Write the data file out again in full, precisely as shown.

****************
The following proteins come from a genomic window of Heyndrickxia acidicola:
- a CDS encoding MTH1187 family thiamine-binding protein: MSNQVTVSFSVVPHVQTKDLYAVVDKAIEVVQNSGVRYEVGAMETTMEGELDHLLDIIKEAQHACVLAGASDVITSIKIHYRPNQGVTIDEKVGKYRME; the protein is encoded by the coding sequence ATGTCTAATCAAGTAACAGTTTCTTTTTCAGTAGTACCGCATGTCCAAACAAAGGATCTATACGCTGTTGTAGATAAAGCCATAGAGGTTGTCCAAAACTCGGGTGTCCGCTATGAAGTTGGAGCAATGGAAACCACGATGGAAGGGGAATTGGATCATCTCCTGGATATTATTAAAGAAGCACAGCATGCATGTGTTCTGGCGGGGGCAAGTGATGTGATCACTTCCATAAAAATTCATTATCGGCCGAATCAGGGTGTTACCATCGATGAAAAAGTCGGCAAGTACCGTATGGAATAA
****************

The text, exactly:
The following proteins come from a genomic window of Heyndrickxia acidicola:
- a CDS encoding MTH1187 family thiamine-binding protein: MSNQVTVSFSVVPHVQTKDLYAVVDKAIEVVQNSGVRYEVGAMETTMEGELDHLLDIIKEAQHACVLAGASDVITSIKIHYRPNQGVTIDEKVGKYRME; the protein is encoded by the coding sequence ATGTCTAATCAAGTAACAGTTTCTTTTTCAGTAGTACCGCATGTCCAAACAAAGGATCTATACGCTGTTGTAGATAAAGCCATAGAGGTTGTCCAAAACTCGGGTGTCCGCTATGAAGTTGGAGCAATGGAAACCACGATGGAAGGGGAATTGGATCATCTCCTGGATATTATTAAAGAAGCACAGCATGCATGTGTTCTGGCGGGGGCAAGTGATGTGATCACTTCCATAAAAATTCATTATCGGCCGAATCAGGGTGTTACCATCGATGAAAAAGTCGGCAAGTACCGTATGGAATAA